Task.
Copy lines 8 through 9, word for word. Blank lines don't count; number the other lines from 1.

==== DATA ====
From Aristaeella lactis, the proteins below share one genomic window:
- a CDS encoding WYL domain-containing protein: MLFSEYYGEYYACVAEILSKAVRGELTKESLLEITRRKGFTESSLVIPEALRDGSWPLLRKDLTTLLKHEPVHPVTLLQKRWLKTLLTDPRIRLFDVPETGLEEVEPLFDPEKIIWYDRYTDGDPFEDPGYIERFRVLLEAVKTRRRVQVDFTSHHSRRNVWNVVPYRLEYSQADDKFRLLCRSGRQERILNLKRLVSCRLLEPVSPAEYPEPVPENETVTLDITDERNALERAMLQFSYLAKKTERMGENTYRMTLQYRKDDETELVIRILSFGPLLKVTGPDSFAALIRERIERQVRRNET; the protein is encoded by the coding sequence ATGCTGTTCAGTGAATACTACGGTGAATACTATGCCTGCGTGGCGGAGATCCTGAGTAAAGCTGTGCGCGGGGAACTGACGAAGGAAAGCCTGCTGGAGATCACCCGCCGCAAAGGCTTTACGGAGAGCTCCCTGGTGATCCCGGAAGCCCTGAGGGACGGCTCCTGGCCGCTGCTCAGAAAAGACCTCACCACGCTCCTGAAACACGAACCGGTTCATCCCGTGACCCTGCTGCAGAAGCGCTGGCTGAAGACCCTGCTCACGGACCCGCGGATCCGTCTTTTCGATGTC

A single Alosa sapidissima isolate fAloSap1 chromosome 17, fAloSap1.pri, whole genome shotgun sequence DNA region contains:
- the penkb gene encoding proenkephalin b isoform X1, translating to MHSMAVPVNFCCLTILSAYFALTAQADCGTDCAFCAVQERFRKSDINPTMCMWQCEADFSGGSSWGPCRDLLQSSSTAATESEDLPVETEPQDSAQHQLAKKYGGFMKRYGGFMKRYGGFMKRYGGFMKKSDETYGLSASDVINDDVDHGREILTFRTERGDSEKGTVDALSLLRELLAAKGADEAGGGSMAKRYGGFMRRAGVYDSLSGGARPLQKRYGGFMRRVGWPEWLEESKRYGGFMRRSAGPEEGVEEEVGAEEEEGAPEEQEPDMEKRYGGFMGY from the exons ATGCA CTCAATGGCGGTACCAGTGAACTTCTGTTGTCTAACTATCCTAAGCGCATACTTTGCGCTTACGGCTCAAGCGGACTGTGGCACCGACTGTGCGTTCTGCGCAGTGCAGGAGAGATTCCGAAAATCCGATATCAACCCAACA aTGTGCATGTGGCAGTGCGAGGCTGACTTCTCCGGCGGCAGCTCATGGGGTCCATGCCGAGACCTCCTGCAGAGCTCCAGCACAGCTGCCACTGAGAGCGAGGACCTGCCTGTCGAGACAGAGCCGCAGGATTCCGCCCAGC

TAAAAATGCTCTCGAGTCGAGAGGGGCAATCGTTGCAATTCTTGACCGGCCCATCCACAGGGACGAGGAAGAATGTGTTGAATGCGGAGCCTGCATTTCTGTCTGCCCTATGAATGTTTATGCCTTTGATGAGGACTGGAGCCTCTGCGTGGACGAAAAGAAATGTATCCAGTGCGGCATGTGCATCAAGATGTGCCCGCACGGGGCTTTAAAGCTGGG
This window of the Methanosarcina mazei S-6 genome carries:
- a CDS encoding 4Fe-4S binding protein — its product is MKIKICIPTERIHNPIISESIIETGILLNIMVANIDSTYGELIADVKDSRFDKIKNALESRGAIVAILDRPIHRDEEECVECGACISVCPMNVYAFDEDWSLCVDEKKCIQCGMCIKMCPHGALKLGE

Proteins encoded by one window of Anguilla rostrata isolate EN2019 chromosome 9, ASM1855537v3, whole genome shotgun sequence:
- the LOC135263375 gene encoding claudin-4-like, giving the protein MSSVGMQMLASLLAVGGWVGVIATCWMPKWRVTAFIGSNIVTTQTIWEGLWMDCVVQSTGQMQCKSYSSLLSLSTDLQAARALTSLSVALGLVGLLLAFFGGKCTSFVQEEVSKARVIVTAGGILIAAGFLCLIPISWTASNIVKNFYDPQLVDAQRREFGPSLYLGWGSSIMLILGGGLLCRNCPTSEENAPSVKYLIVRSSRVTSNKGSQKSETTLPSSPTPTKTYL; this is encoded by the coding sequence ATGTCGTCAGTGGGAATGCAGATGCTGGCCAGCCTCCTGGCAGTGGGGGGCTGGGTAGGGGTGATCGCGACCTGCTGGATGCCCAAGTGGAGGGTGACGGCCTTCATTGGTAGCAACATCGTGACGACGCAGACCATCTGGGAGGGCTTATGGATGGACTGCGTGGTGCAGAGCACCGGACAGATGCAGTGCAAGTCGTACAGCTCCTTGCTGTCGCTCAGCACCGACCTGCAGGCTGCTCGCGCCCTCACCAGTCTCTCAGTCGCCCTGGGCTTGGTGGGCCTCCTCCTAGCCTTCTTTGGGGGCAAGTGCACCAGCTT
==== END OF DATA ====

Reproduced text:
Proteins encoded by one window of Anguilla rostrata isolate EN2019 chromosome 9, ASM1855537v3, whole genome shotgun sequence:
- the LOC135263375 gene encoding claudin-4-like, giving the protein MSSVGMQMLASLLAVGGWVGVIATCWMPKWRVTAFIGSNIVTTQTIWEGLWMDCVVQSTGQMQCKSYSSLLSLSTDLQAARALTSLSVALGLVGLLLAFFGGKCTSFVQEEVSKARVIVTAGGILIAAGFLCLIPISWTASNIVKNFYDPQLVDAQRREFGPSLYLGWGSSIMLILGGGLLCRNCPTSEENAPSVKYLIVRSSRVTSNKGSQKSETTLPSSPTPTKTYL; this is encoded by the coding sequence ATGTCGTCAGTGGGAATGCAGATGCTGGCCAGCCTCCTGGCAGTGGGGGGCTGGGTAGGGGTGATCGCGACCTGCTGGATGCCCAAGTGGAGGGTGACGGCCTTCATTGGTAGCAACATCGTGACGACGCAGACCATCTGGGAGGGCTTATGGATGGACTGCGTGGTGCAGAGCACCGGACAGATGCAGTGCAAGTCGTACAGCTCCTTGCTGTCGCTCAGCACCGACCTGCAGGCTGCTCGCGCCCTCACCAGTCTCTCAGTCGCCCTGGGCTTGGTGGGCCTCCTCCTAGCCTTCTTTGGGGGCAAGTGCACCAGCTT